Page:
If you're used to play open chords, some of these can be useful in a jazz context after all. Even if they are not the most viable choices in guitar jazz music, you could practice the standard major seventh and minor seventh chords in open positions. Both categories create another color to the sound than the usual major and minor chords.
Play chords over scales
If want to improvise in the style of jazz, a great way is to play scales over chords (see the article "The relationship between chords and scales"). It's beneficial if you could play together with someone, otherwise, you could play over backing tracks.
In the common Dm7 – G7 – Cmaj7 progression, you could play three different scales over it. There are many possibilities and one way would be: D Dorian over Dm7, G minor blues pentatonic over G7 and C Lydian over Cmaj7.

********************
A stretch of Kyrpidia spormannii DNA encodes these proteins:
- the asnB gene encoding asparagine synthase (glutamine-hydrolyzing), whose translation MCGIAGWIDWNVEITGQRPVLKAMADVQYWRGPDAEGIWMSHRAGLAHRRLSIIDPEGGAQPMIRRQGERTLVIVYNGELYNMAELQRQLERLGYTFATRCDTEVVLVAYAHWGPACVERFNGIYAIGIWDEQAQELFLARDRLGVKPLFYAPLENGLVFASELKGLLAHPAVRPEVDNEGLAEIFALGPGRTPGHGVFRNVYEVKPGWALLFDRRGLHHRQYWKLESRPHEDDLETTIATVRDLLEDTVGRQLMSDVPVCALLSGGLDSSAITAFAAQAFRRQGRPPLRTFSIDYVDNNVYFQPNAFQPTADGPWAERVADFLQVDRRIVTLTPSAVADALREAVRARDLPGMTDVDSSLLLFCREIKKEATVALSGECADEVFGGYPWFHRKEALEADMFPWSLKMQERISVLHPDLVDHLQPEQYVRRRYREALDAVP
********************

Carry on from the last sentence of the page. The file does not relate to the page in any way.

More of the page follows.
Listen to jazz music to get more familiar with the style. Here are some great guitarists listed:
- Wes Montgomery
- Kenny Burrell
- Lenny Breau
- Joe Pass
- George Van Eps
You won't have any problems finding compilation albums with these artists.
If you want to go more into depth of this music style, see The Jazz Guitar Chords ebook with over 250 chord diagrams.
The jam tracks are for jazz guitar and involves only drums.
Jam tracks with bass and drums and with specified chord changes presentation can be accessed via the extra material that comes with The Jazz Guitar Chords ebook (see link above).